Since I got a new toy for Christmas, I’ve become interested in geolocation and the fun things you can do when you have an internet-connected GPS-enabled device in your pocket. I’m also a compulsive delicious tagger, so I quickly discovered the existing practice for geotagging delicious bookmarks.
Essentially, this seems to be: add the tag ‘geotagged‘, along with the tags ‘geo:lat=X.xxx‘ and ‘geo:lon=X.xxx‘, where the X.xxx‘s are the latitude and longtitude numbers that are likely to come straight out of your GPS, in decimal degrees (WGS84).
This is all very nice, but the problem with tags in this format is that there is no easy or efficient way to use them to retrieve all items tagged for a particular locality. Sure, if I’m standing right on top of the Eureka Tower at -37.821362,144.964213, I can search for tags geo:lat=-37.821362 and geo:lon=144.964213 to find all the geotagged links for that exact location, but what if I’m standing 50 metres across the street looking up at the tower and want to search for links near my current location ?
Enter the geohash, a hash function for geolocation coordinates invented by Gustavo Niemeyer (not to be confused with the xkcd Spontaneous Adventure Generation algorithm of the same name). Wikipedia gives a reasonable explanation of how geohashes work … essentially the latitude and longitude are encoded as strings like r1r0fdzdwg. Geohashes have the useful property of having arbitrary precision … geohashes with the same prefix represent locations in the same vicinity. This means that the location across the street from the Eureka tower, at geohash r1r0fdy7sm, shares the prefix r1r0fd with the geohash closest to the top of the Eureka Tower, at r1r0fdzdwg.
My proposal for delicious geotaggers is that in addition to the geo:lat and geo:lon tags, several truncated geo:hash tags should also be used. If I were to bookmark something related to the Eureka Tower, I may tag it:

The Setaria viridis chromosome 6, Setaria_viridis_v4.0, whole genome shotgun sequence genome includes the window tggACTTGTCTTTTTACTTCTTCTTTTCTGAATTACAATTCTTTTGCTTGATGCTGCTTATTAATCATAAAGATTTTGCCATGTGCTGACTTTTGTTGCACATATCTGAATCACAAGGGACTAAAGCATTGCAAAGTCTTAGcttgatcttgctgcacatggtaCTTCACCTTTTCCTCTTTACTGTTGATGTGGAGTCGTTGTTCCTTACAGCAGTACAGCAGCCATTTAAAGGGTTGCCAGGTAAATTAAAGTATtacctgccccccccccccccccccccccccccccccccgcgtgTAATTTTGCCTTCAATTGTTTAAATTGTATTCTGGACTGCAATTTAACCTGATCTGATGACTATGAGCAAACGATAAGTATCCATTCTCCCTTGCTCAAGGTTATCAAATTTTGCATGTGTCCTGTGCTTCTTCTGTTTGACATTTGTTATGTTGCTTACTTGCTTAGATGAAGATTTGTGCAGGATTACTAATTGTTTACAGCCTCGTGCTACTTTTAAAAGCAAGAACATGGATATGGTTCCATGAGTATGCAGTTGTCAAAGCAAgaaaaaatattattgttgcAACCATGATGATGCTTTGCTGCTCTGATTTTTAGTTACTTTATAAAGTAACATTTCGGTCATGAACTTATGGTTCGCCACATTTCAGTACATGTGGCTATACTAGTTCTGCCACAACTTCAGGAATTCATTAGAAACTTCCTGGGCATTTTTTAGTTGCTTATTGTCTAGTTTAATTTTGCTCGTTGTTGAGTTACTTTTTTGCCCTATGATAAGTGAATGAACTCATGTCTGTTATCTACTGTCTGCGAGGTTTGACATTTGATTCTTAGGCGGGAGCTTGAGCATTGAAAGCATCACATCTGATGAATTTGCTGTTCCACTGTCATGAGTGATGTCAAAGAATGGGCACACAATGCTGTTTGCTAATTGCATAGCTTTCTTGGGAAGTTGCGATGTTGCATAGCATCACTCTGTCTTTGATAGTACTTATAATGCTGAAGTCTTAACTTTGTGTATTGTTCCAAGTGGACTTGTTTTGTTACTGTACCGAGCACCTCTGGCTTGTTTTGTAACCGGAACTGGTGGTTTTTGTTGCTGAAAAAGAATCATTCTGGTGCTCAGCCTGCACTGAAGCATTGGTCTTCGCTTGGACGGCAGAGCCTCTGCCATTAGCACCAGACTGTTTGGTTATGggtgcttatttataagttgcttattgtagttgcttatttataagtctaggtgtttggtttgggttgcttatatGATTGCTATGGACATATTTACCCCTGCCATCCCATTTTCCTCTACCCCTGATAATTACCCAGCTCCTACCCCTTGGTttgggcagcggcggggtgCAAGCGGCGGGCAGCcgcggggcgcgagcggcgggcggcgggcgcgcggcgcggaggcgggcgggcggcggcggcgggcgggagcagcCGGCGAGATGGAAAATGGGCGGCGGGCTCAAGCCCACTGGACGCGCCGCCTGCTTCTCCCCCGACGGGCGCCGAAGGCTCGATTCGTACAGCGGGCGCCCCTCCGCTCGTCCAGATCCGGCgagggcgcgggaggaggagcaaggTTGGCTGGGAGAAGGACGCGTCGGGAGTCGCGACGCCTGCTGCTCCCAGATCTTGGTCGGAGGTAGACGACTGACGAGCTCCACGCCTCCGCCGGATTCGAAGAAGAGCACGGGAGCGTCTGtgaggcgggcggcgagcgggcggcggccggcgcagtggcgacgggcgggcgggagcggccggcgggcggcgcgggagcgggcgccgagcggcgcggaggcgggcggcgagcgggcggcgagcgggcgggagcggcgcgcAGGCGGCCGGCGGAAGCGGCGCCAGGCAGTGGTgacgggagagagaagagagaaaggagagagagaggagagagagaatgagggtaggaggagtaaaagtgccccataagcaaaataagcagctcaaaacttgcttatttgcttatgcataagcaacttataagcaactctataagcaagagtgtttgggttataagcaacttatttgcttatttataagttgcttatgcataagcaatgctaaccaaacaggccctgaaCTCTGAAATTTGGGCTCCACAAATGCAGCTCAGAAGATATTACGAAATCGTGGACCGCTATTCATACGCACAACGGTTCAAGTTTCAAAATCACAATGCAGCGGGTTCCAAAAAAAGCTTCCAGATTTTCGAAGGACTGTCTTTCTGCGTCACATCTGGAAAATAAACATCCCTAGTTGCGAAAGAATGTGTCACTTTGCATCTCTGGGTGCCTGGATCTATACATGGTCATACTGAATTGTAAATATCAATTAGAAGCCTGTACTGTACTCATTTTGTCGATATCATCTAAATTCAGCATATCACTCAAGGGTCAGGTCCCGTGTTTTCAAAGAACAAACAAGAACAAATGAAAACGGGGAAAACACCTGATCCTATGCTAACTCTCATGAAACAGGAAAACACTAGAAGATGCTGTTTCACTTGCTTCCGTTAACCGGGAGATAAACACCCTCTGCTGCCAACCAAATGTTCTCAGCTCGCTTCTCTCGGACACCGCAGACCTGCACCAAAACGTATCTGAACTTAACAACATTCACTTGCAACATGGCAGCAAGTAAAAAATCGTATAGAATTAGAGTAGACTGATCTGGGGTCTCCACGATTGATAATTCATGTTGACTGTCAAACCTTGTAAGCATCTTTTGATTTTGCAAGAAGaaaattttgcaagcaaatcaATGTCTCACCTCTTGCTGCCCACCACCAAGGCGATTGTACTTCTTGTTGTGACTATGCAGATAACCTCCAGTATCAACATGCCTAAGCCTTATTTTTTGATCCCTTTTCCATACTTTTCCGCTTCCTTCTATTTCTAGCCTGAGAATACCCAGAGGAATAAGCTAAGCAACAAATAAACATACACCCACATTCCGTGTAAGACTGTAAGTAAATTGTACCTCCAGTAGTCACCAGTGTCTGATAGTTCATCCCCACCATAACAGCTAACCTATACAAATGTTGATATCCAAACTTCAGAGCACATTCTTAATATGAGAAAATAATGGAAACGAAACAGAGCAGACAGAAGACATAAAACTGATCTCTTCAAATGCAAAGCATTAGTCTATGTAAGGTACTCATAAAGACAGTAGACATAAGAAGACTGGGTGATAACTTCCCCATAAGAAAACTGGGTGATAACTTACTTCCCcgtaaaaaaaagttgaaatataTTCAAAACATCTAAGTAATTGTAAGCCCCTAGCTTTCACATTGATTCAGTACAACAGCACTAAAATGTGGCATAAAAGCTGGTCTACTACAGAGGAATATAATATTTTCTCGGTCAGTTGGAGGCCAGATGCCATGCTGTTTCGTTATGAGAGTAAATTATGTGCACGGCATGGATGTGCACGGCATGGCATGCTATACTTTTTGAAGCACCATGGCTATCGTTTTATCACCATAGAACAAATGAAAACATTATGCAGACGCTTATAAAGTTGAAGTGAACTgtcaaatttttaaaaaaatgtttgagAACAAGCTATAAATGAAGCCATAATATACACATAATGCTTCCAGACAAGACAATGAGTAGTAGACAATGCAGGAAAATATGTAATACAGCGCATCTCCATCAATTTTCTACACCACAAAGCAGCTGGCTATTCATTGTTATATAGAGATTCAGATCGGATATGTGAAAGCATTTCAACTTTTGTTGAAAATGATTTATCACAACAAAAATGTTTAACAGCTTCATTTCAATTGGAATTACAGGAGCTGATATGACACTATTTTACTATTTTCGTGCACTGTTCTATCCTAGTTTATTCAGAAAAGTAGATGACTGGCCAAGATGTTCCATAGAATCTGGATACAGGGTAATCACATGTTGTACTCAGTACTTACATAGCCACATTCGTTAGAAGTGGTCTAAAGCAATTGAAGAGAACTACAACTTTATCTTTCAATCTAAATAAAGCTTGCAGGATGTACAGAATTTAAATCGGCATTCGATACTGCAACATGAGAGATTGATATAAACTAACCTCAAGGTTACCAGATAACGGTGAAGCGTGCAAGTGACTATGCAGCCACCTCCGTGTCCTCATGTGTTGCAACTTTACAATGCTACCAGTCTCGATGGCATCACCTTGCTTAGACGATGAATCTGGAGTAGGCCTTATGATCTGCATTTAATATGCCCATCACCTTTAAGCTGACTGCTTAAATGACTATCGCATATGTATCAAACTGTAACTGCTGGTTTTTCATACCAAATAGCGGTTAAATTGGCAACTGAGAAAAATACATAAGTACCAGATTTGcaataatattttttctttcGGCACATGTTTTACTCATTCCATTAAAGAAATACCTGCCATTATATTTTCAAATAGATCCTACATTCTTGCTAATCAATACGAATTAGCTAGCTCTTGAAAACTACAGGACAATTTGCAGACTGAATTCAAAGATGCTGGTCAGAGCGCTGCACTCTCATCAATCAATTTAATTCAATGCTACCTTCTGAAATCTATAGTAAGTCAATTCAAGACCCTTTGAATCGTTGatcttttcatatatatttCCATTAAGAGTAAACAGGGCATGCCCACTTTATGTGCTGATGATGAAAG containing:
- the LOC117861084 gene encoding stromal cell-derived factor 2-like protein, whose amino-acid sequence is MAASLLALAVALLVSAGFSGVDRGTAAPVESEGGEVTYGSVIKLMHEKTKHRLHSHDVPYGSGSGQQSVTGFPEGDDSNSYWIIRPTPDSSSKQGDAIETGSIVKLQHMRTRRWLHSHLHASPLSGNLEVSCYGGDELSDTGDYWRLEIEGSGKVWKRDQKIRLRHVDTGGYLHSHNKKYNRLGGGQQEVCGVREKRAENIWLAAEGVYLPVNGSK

geotagged geo:lat=-37.821362 geo:lon=144.964213 geo:hash=r1r0fdzdwg geo:hash=r1r0fdz geo:hash=r1r0f
For each bookmarked item, the number of truncated geohashes used as tags roughly determine the distance ranges (ie bounding boxes) that can be searched. Exactly which truncations, or how many geohash tags to use, is an existing problem that I haven’t yet decided the best solution for; is it best to ‘overload’ with every possible geohash truncation (eg include tags geo:hash=r1r0fdzdwg, geo:hash=r1r0fdzdwg, geo:hash=r1r0fdzdw, geo:hash=r1r0fdzd, geo:hash=r1r0fdz …etc… to geo:hash=r) ? This is probably overkill. A better approach would be to choose just a few key truncations that roughly correlate to a range of sensibly sized patches on the Earths surface, eg, bounding boxes with diagonal lengths of:
- geo:hash=r1r0fdzdwg ~60 cm [‘exact’]
- geo:hash=r1r0fdzd ~20 m
- geo:hash=r1r0fdz ~150 m
- geo:hash=r1r0fd ~600 m
- geo:hash=r1r0f ~4.8 km
- geo:hash=r1r0 ~19.5 km
- geo:hash=r1r ~150 km
These ranges map loosely to those deemed useful by Brightkite, which lets you search for events around you within 20 m, 200 m, 2 km, 4 km, 10 km, 50 km and 100 km. Maybe we only need a few of these. If only a few truncations were provided by the tagger, the user can always execute multiple searches, starting from the full geohash of their current location and truncating back, character by character, (effectively expanding the search radius) until they start to get hits. There may also be techniques whereby the last character(s) of the truncated hash can be incremented/decremented to search neighboring bounding boxes (eg for r1r0fd, also search for r1r0fc, r1r0fe tags), although I need to think about this a little more.
Of course, the best solution for more useful geotagging within delicious would be for delicious/Yahoo to explicitly support some style of geotagging and provide a geotag-aware search facility … but until that day, geohashes may well do the job well enough. Next step for me: write a proof of concept application that actually produces and makes use of these types of tags ….